• Tech development is not a short-term process. Government funding vehicles are needed to maintain a level of continuity, and private funders can help facilitate funding predictability by smoothing out the disruptions that can result from political changes.
  • Investment should be paired with the organizational structure and management expertise that private industries provide for early stage companies to accelerate their commercialization time horizons.

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Government & Economic Incentives: An Interview with Stewart McMichael

Based in Tennessee, Stewart is an expert and consultant on government and economic incentives. Having worked as an engineer, Wall Street tax attorney, fund manager and business owner, Stewart has a unique perspective on how small and mid-market businesses can maximize the use of incentives to help reach their goals. Currently, Stewart is working with FourBridges Capital Advisors to advise businesses on how to best integrate traditional forms of financing with all forms of incentives.

Key Takeaways:

  • Incentives (offered by federal, state, city and county governments, and some utilities) are readily available and can be highly effective. However, in many cases, they are underutilized.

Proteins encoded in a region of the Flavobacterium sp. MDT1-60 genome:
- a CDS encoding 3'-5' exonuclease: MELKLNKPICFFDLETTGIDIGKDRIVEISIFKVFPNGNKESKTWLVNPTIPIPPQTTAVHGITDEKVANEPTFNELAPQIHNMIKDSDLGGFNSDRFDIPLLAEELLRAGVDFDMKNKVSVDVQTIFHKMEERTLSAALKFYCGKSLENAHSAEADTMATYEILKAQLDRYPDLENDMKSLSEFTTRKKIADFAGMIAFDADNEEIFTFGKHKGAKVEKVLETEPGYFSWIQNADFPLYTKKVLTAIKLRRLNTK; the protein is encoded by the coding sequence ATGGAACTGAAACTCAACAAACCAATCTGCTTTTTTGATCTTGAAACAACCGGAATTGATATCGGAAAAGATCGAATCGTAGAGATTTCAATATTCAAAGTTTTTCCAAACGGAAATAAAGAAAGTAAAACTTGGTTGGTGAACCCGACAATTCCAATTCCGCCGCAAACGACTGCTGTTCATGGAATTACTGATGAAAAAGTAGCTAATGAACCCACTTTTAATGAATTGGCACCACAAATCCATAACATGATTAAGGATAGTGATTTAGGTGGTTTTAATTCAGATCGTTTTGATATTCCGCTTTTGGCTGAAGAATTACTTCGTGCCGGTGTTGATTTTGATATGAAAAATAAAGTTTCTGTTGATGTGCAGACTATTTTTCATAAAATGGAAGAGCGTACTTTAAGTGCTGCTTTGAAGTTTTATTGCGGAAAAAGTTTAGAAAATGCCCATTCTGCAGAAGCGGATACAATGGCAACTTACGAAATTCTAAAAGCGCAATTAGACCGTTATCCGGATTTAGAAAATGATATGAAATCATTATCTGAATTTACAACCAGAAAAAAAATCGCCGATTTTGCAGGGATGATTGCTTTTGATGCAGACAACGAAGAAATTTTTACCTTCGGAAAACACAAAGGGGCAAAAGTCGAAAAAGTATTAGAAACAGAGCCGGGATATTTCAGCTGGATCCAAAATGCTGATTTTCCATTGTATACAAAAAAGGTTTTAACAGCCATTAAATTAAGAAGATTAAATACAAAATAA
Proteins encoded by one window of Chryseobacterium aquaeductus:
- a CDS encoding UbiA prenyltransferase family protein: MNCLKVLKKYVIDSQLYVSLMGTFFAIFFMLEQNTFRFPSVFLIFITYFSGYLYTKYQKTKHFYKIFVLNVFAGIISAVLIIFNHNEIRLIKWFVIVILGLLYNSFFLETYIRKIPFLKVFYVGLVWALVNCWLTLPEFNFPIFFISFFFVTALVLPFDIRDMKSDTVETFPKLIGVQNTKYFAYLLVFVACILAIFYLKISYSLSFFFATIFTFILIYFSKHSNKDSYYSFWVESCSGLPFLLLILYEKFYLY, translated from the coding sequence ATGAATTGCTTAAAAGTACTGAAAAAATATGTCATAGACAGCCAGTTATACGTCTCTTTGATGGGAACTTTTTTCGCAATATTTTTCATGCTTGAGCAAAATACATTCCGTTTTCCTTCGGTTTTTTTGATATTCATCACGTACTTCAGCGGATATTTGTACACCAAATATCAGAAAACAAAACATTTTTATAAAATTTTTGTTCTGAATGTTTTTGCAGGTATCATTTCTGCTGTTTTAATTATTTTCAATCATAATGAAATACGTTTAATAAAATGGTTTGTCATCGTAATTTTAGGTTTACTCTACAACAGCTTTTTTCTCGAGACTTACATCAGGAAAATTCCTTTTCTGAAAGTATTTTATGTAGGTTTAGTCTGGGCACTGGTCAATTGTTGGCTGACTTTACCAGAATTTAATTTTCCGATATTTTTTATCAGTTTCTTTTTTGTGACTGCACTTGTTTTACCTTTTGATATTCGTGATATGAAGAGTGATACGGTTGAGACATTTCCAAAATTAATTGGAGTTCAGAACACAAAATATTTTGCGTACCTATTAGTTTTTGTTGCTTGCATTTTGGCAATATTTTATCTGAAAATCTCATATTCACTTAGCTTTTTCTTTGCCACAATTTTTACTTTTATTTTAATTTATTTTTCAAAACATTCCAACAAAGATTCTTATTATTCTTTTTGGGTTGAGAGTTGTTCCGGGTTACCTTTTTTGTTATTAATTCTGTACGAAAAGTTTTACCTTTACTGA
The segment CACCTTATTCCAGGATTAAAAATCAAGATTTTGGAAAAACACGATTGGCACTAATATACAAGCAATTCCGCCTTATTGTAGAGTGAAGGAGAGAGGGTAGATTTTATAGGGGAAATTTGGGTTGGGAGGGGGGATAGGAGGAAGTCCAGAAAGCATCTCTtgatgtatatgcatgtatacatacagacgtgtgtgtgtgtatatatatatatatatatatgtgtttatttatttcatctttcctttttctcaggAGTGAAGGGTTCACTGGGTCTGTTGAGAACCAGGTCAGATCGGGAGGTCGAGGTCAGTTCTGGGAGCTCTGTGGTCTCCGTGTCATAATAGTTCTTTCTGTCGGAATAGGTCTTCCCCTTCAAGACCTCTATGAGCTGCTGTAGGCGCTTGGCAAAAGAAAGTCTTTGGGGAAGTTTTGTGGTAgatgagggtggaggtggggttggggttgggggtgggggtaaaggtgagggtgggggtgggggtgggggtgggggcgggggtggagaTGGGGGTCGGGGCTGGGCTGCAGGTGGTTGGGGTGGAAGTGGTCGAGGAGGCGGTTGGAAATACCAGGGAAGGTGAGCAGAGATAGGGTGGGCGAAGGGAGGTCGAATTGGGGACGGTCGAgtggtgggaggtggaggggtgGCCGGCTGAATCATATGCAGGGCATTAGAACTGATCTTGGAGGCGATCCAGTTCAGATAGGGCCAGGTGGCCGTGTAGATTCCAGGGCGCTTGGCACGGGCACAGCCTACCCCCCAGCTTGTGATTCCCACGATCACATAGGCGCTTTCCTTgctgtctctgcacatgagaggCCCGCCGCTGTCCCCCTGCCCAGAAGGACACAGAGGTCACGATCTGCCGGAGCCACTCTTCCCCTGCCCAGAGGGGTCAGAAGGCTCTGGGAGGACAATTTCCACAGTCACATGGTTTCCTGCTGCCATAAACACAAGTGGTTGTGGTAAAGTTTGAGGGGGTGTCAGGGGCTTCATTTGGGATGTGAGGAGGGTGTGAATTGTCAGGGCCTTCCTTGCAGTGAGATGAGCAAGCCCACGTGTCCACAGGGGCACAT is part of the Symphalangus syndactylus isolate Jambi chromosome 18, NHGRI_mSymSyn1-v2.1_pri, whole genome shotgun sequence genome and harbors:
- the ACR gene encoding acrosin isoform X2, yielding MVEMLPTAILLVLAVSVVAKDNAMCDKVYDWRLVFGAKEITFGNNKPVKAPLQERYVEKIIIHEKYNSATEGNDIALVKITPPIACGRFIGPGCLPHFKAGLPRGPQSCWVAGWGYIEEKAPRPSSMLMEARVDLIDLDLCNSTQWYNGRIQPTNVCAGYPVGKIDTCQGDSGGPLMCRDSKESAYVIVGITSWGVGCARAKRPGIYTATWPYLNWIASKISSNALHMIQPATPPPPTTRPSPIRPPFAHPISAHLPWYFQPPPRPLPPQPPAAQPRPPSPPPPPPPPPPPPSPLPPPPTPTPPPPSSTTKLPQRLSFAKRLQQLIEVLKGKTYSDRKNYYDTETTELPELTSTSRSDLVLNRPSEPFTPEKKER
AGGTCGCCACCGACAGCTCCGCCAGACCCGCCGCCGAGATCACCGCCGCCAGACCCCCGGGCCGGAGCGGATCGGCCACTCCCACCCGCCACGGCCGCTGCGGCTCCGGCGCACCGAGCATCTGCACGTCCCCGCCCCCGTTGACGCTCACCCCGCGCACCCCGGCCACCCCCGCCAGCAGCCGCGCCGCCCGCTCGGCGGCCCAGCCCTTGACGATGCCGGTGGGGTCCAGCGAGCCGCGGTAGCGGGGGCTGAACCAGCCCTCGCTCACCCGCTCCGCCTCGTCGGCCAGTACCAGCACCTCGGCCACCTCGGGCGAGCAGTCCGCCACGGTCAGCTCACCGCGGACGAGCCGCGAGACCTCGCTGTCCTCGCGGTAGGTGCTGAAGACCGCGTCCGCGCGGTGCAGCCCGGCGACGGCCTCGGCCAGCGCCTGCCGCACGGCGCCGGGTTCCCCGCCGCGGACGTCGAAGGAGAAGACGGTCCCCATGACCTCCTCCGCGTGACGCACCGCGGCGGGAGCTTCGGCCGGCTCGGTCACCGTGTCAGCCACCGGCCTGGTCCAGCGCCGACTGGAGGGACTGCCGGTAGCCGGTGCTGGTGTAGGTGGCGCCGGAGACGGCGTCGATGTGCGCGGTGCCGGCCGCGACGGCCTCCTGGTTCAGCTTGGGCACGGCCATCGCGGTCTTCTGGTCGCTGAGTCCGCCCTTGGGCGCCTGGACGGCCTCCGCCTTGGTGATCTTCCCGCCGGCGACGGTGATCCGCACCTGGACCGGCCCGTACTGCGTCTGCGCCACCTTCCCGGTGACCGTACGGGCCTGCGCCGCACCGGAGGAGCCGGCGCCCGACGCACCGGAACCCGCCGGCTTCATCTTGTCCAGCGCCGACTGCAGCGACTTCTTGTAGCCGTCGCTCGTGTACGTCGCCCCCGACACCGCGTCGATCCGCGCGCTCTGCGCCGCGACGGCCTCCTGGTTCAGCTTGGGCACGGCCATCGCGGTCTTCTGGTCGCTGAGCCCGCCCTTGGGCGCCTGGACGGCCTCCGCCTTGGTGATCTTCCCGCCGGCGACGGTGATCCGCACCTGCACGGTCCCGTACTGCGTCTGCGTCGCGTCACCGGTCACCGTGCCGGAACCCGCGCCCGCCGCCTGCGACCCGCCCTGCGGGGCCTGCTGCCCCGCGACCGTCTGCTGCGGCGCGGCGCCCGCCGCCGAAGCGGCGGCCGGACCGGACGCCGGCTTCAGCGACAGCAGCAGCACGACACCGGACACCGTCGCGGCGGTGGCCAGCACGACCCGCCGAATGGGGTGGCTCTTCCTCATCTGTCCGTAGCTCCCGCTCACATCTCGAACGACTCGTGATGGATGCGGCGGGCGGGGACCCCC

• With respect to any business within its taxing jurisdiction, the government effectively acts as a passive partner with a financial interest in the net profits of the business. Through this partnership, the government offers incentives as a way to foster the growth and prosperity of the business, reducing costs or providing it access to cheaper capital, property, infrastructure and job support.
  • In the Southeast, just at state and local levels, billions of dollars of incentives are offered each year to businesses of all sizes across most industries. Incentives can play a vital role in a business’s capital structure and should be considered as an alternative or complement to other types of capital.

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North Carolina Adds On: An Interview with Lee Lloyd on M&A Trends and Financing the Growth of High-Quality Companies

Lee Lloyd is a senior strategic advisor for M&A and financing transactions through his independent advisory firm, J. Lee Lloyd, LLC. He has over 30 years of professional experience in investment banking, business law and accounting. Mr. Lloyd was previously an investment banker with Goldman Sachs and an M&A/corporate attorney recognized in “The Best Lawyers in America.” He has advised clients on deals ranging from $5 million to $6 billion, including cross-border transactions in over 26 countries.

Key Takeaways:

  • In an effort to deploy capital, private equity firms and mezzanine funds are aggressively seeking out high-quality companies. As a result, companies of that caliber have numerous options for obtaining capital.
  • Since the recession, investors and lenders have become more risk-averse, so lower quality companies have fewer options for obtaining capital.